Fifty years ago, a new piece of legislation was passed that set into motion the decriminalisation of homosexuality in the UK.
The Sexual Offences Act 1967 was a landmark moment, implemented at a time when the prosecution of gay men was on the increase. Although it didn’t actually decriminalise homosexuality – and indeed there was a spike in prosecutions in the years that followed – it was a turning point in the legal and societal status of homosexuality in the UK, and paved the way for legal equality.
To mark the 50th anniversary of this historic act, Hull commissioned a series of projects and events in celebration of LGBT+ history and culture across the city. The video above gives a flavour of the events that took place across the city, including the first ever UK Pride, which Hull was given the honour of hosting this summer. The city-wide event included a colourful parade through the town centre and culminated in a concert featuring Marc Almond, formerly one half of English synthpop duo Soft Cell. In the photographs below, take a look at some of the highlights from UK Pride.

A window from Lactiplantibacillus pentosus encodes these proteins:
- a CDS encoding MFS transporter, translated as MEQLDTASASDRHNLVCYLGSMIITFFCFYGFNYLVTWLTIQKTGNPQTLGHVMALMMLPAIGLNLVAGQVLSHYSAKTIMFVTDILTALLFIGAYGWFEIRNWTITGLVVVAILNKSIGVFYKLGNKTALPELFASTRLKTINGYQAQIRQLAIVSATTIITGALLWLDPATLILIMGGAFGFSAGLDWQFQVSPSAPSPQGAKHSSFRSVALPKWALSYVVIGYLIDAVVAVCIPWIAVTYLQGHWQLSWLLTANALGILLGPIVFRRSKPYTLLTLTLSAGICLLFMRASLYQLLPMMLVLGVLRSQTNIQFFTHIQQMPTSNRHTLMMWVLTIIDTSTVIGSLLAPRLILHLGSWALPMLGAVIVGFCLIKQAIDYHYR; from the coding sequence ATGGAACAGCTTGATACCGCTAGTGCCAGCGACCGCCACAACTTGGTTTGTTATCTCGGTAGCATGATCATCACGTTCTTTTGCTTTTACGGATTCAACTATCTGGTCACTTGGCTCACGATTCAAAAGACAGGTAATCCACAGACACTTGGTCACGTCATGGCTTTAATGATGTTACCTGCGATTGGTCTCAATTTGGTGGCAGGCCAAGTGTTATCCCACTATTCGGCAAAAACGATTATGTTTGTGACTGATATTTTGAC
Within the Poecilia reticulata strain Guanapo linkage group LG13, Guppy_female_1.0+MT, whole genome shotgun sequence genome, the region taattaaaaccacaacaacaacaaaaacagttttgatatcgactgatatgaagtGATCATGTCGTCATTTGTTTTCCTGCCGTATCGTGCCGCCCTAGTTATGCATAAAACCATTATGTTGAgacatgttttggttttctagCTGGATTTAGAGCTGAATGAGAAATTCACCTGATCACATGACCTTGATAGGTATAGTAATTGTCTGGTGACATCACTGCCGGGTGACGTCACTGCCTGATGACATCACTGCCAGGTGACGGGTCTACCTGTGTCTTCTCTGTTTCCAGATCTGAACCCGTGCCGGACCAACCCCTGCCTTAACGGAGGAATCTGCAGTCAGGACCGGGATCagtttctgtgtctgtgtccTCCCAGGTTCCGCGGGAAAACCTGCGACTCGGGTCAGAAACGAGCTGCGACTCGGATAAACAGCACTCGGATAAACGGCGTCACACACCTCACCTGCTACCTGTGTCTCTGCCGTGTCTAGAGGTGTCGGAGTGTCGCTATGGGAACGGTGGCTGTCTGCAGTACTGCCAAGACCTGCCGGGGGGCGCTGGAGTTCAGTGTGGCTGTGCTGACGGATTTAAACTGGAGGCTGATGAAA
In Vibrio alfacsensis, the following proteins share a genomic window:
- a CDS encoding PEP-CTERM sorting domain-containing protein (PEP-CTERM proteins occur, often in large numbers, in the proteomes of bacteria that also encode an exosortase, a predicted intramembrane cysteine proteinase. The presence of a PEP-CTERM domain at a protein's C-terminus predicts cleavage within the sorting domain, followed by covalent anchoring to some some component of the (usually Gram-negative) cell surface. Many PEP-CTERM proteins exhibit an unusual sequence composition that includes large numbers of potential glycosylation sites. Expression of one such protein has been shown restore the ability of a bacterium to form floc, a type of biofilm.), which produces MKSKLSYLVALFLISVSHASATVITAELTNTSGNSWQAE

Hull’s LGBT+ history
Hull 2017 teamed up with Duckie, an arts collective that describes itself as “a post-gay independent arts outfit”, to delve into Hull’s LGBT+ history. E-J Scott, Duckie’s heritage researcher, came to Hull to help explore this history and build an archive for future generations, gathering oral testimonies, photographs and printed material. In the video below, he talks about what he has found so far, introducing the local queer performers and celebrities that form an integral part of Hull’s culture and history.